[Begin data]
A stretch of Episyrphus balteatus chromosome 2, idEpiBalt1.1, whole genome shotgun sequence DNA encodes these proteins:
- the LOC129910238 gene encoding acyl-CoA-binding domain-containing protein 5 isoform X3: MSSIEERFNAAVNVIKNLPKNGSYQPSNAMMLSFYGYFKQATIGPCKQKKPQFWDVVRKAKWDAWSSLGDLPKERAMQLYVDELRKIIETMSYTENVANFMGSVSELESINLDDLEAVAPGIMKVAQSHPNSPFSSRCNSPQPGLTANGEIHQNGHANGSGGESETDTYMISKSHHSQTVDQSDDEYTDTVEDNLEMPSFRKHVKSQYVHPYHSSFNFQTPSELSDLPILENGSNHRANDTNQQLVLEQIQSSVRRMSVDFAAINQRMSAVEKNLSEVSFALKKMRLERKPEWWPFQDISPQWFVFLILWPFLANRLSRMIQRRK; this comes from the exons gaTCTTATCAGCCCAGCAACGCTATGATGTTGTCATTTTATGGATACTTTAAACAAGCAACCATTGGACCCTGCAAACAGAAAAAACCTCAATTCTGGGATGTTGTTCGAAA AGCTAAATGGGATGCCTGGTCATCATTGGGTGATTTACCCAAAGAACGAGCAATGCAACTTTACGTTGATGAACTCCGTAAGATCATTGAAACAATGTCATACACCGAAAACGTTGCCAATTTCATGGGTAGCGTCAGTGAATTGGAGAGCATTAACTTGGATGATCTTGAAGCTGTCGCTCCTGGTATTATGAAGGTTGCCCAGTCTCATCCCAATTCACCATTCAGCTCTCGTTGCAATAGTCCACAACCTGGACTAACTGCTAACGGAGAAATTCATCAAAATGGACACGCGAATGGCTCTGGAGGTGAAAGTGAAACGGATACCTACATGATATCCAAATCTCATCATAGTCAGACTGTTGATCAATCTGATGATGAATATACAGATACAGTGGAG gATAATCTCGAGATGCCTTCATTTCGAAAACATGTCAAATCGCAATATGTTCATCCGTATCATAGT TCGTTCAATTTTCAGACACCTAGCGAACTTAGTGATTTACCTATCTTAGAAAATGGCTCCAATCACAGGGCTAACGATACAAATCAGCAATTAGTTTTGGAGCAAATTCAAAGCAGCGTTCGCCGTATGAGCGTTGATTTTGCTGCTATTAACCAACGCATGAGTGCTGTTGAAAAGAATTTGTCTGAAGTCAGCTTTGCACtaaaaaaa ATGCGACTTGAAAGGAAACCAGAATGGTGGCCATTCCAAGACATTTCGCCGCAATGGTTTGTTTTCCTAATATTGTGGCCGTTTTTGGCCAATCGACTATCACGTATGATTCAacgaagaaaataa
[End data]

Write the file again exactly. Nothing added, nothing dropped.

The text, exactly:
A stretch of Episyrphus balteatus chromosome 2, idEpiBalt1.1, whole genome shotgun sequence DNA encodes these proteins:
- the LOC129910238 gene encoding acyl-CoA-binding domain-containing protein 5 isoform X3: MSSIEERFNAAVNVIKNLPKNGSYQPSNAMMLSFYGYFKQATIGPCKQKKPQFWDVVRKAKWDAWSSLGDLPKERAMQLYVDELRKIIETMSYTENVANFMGSVSELESINLDDLEAVAPGIMKVAQSHPNSPFSSRCNSPQPGLTANGEIHQNGHANGSGGESETDTYMISKSHHSQTVDQSDDEYTDTVEDNLEMPSFRKHVKSQYVHPYHSSFNFQTPSELSDLPILENGSNHRANDTNQQLVLEQIQSSVRRMSVDFAAINQRMSAVEKNLSEVSFALKKMRLERKPEWWPFQDISPQWFVFLILWPFLANRLSRMIQRRK; this comes from the exons gaTCTTATCAGCCCAGCAACGCTATGATGTTGTCATTTTATGGATACTTTAAACAAGCAACCATTGGACCCTGCAAACAGAAAAAACCTCAATTCTGGGATGTTGTTCGAAA AGCTAAATGGGATGCCTGGTCATCATTGGGTGATTTACCCAAAGAACGAGCAATGCAACTTTACGTTGATGAACTCCGTAAGATCATTGAAACAATGTCATACACCGAAAACGTTGCCAATTTCATGGGTAGCGTCAGTGAATTGGAGAGCATTAACTTGGATGATCTTGAAGCTGTCGCTCCTGGTATTATGAAGGTTGCCCAGTCTCATCCCAATTCACCATTCAGCTCTCGTTGCAATAGTCCACAACCTGGACTAACTGCTAACGGAGAAATTCATCAAAATGGACACGCGAATGGCTCTGGAGGTGAAAGTGAAACGGATACCTACATGATATCCAAATCTCATCATAGTCAGACTGTTGATCAATCTGATGATGAATATACAGATACAGTGGAG gATAATCTCGAGATGCCTTCATTTCGAAAACATGTCAAATCGCAATATGTTCATCCGTATCATAGT TCGTTCAATTTTCAGACACCTAGCGAACTTAGTGATTTACCTATCTTAGAAAATGGCTCCAATCACAGGGCTAACGATACAAATCAGCAATTAGTTTTGGAGCAAATTCAAAGCAGCGTTCGCCGTATGAGCGTTGATTTTGCTGCTATTAACCAACGCATGAGTGCTGTTGAAAAGAATTTGTCTGAAGTCAGCTTTGCACtaaaaaaa ATGCGACTTGAAAGGAAACCAGAATGGTGGCCATTCCAAGACATTTCGCCGCAATGGTTTGTTTTCCTAATATTGTGGCCGTTTTTGGCCAATCGACTATCACGTATGATTCAacgaagaaaataa